Saturday, December 23, 2006


this is a great christmas present for mr fernandez and his family. the army finally stepped up and did the right thing. let's hope they treat ALL of the 'unfit for duty' cases with care, concern, understanding and compassion

Veteran Excused From Iraq

By LISA CHEDEKEL Courant Staff Writer December 22 2006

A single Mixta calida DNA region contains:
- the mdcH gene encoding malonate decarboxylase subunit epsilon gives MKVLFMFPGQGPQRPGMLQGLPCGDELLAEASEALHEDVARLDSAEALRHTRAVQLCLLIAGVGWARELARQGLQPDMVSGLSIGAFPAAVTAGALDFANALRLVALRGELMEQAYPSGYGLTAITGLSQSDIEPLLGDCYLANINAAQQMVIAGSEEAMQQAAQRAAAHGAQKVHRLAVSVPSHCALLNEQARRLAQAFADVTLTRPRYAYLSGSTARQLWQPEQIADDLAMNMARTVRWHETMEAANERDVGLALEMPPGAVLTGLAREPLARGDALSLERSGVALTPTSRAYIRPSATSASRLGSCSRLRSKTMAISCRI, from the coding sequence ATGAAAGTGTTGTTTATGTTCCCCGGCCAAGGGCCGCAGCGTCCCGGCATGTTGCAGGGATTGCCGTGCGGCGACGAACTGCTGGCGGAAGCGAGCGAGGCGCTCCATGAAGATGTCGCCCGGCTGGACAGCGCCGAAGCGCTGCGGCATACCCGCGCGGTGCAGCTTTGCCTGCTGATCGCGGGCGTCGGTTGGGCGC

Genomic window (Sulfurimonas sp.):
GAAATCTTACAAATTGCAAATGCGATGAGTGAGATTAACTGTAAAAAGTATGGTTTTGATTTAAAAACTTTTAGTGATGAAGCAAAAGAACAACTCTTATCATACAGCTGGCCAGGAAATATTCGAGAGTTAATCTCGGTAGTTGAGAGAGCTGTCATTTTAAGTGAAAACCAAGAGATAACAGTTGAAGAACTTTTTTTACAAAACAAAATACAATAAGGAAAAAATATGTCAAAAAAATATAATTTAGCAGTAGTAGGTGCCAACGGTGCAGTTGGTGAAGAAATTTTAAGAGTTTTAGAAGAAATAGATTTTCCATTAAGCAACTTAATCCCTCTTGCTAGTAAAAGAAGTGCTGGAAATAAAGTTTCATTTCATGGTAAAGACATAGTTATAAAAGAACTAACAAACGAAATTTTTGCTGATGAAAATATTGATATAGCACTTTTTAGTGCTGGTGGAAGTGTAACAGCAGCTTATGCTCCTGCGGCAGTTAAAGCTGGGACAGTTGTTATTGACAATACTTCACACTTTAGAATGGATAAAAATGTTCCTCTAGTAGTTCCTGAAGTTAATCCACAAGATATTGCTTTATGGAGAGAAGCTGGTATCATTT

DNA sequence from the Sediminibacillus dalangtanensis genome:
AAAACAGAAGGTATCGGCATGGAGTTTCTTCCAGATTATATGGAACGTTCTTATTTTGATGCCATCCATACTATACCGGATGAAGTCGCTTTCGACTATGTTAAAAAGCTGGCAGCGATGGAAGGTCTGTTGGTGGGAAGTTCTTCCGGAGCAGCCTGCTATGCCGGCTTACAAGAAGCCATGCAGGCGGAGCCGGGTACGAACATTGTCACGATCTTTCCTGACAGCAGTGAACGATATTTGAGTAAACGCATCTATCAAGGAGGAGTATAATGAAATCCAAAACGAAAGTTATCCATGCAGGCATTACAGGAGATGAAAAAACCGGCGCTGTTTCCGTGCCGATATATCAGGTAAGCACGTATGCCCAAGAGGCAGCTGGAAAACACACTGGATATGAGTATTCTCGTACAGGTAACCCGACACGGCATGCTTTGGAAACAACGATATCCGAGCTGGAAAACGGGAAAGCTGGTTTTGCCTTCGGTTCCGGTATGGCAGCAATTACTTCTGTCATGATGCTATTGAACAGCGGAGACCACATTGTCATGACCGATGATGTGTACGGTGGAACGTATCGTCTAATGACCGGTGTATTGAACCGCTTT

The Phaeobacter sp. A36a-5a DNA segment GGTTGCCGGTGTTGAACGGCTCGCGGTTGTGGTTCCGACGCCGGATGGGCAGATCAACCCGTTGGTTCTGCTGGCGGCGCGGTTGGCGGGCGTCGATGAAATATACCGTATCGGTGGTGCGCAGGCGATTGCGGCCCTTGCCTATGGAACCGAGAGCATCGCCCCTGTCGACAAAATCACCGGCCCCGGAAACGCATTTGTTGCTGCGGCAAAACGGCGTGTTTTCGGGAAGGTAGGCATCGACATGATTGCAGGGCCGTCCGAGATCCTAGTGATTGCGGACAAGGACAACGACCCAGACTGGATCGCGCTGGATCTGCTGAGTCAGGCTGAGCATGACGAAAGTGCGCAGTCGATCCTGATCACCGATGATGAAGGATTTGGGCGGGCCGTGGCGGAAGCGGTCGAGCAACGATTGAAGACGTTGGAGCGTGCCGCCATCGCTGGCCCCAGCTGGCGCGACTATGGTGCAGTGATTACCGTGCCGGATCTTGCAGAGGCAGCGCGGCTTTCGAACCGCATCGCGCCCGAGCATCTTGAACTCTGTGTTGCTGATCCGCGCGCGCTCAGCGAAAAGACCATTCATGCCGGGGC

An Iraq war veteran from Waterbury who was called back to duty despite a diagnosis of severe post-traumatic stress disorder has been exempted from returning to combat and released from the military.Damian Fernandez, 24, who became suicidal and was hospitalized after receiving orders last month to prepare for another deployment to Iraq, has been excused from reporting to duty Jan. 14 and discharged altogether from the Army's ready reserve, according to a letter Thursday from the Army's Human Resources Command.After Fernandez's case was recently featured in The Courant, U.S. Sen. Christopher Dodd and Attorney General Richard Blumenthal asked the Army to grant him an exemption.Fernandez's mother, Mary Jane Fernandez, said she received the letter and a personal call Thursday from Col. Robert T. Marsh, commander of the U.S. Army Human Resources Command, notifying her that her son was being released from the military. She said she was relieved that Damian, who has been in a lockdown unit at the Northampton VA Medical Center in Massachusetts since receiving his call-up orders, would no longer have to worry about being sent back to war."Now that he knows he'll never have to go back, maybe he can finally start to get better," Mary Jane Fernandez said of her son, who suffers from paranoia, flashbacks and depression and has been deemed 70 percent disabled with PTSD by the Department of Veterans Affairs.Fernandez is one of about 8,200 inactive soldiers who have been ordered back to duty involuntarily, under a controversial policy that allows the military to recall troops who have been discharged from the service but have time remaining on their enlistment contracts. Some of those being recalled have PTSD and other mental health problems, raising alarm among families and veterans' advocates.Army officials say they have no system for checking the medical status of inactive soldiers with the VA before sending out the call-up letters, because the VA and the military do not share medical records. Instead, the onus is on mentally ill or otherwise disabled soldiers to alert the military to their conditions and seek exemptions.....

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